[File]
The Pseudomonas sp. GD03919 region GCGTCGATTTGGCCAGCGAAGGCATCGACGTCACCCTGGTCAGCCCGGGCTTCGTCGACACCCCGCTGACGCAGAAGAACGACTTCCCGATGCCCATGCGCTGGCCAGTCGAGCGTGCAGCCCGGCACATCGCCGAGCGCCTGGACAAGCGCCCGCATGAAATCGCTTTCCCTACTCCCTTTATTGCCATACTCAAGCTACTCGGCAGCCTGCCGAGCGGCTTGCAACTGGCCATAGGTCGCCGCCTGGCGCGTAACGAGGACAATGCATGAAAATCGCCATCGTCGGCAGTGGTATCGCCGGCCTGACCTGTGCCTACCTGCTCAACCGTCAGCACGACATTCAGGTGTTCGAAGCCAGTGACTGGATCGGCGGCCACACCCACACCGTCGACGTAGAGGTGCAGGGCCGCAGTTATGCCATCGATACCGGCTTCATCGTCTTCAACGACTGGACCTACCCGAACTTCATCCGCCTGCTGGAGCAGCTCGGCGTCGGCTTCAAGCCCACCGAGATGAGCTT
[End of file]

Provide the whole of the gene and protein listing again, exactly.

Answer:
The Pseudomonas sp. GD03919 region GCGTCGATTTGGCCAGCGAAGGCATCGACGTCACCCTGGTCAGCCCGGGCTTCGTCGACACCCCGCTGACGCAGAAGAACGACTTCCCGATGCCCATGCGCTGGCCAGTCGAGCGTGCAGCCCGGCACATCGCCGAGCGCCTGGACAAGCGCCCGCATGAAATCGCTTTCCCTACTCCCTTTATTGCCATACTCAAGCTACTCGGCAGCCTGCCGAGCGGCTTGCAACTGGCCATAGGTCGCCGCCTGGCGCGTAACGAGGACAATGCATGAAAATCGCCATCGTCGGCAGTGGTATCGCCGGCCTGACCTGTGCCTACCTGCTCAACCGTCAGCACGACATTCAGGTGTTCGAAGCCAGTGACTGGATCGGCGGCCACACCCACACCGTCGACGTAGAGGTGCAGGGCCGCAGTTATGCCATCGATACCGGCTTCATCGTCTTCAACGACTGGACCTACCCGAACTTCATCCGCCTGCTGGAGCAGCTCGGCGTCGGCTTCAAGCCCACCGAGATGAGCTT